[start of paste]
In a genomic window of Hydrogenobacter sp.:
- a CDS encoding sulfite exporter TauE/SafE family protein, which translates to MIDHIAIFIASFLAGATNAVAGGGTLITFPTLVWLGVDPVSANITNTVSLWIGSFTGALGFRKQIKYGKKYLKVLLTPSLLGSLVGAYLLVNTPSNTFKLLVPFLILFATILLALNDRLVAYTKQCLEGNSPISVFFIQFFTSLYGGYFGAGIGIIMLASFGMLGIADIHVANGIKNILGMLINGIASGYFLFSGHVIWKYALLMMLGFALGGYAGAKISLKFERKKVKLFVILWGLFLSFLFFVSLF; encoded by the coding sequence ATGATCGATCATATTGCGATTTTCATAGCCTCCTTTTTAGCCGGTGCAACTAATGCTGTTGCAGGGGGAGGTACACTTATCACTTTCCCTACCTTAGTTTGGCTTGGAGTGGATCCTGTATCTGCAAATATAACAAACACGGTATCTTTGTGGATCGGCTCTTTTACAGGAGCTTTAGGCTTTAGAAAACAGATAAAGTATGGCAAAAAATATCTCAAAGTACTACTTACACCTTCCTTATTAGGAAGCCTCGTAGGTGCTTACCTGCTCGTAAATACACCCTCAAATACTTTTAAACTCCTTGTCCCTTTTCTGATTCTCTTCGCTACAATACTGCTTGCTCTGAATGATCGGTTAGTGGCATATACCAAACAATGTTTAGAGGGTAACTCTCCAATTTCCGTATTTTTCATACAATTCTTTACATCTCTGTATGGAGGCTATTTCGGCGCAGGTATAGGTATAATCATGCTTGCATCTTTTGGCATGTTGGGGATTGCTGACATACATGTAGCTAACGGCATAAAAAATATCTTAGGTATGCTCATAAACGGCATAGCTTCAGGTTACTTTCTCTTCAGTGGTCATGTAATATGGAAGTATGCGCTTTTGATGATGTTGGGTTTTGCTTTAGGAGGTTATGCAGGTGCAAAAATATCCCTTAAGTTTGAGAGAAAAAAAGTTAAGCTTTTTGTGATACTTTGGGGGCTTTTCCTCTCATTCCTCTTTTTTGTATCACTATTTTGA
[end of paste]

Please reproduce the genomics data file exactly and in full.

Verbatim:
In a genomic window of Hydrogenobacter sp.:
- a CDS encoding sulfite exporter TauE/SafE family protein, which translates to MIDHIAIFIASFLAGATNAVAGGGTLITFPTLVWLGVDPVSANITNTVSLWIGSFTGALGFRKQIKYGKKYLKVLLTPSLLGSLVGAYLLVNTPSNTFKLLVPFLILFATILLALNDRLVAYTKQCLEGNSPISVFFIQFFTSLYGGYFGAGIGIIMLASFGMLGIADIHVANGIKNILGMLINGIASGYFLFSGHVIWKYALLMMLGFALGGYAGAKISLKFERKKVKLFVILWGLFLSFLFFVSLF; encoded by the coding sequence ATGATCGATCATATTGCGATTTTCATAGCCTCCTTTTTAGCCGGTGCAACTAATGCTGTTGCAGGGGGAGGTACACTTATCACTTTCCCTACCTTAGTTTGGCTTGGAGTGGATCCTGTATCTGCAAATATAACAAACACGGTATCTTTGTGGATCGGCTCTTTTACAGGAGCTTTAGGCTTTAGAAAACAGATAAAGTATGGCAAAAAATATCTCAAAGTACTACTTACACCTTCCTTATTAGGAAGCCTCGTAGGTGCTTACCTGCTCGTAAATACACCCTCAAATACTTTTAAACTCCTTGTCCCTTTTCTGATTCTCTTCGCTACAATACTGCTTGCTCTGAATGATCGGTTAGTGGCATATACCAAACAATGTTTAGAGGGTAACTCTCCAATTTCCGTATTTTTCATACAATTCTTTACATCTCTGTATGGAGGCTATTTCGGCGCAGGTATAGGTATAATCATGCTTGCATCTTTTGGCATGTTGGGGATTGCTGACATACATGTAGCTAACGGCATAAAAAATATCTTAGGTATGCTCATAAACGGCATAGCTTCAGGTTACTTTCTCTTCAGTGGTCATGTAATATGGAAGTATGCGCTTTTGATGATGTTGGGTTTTGCTTTAGGAGGTTATGCAGGTGCAAAAATATCCCTTAAGTTTGAGAGAAAAAAAGTTAAGCTTTTTGTGATACTTTGGGGGCTTTTCCTCTCATTCCTCTTTTTTGTATCACTATTTTGA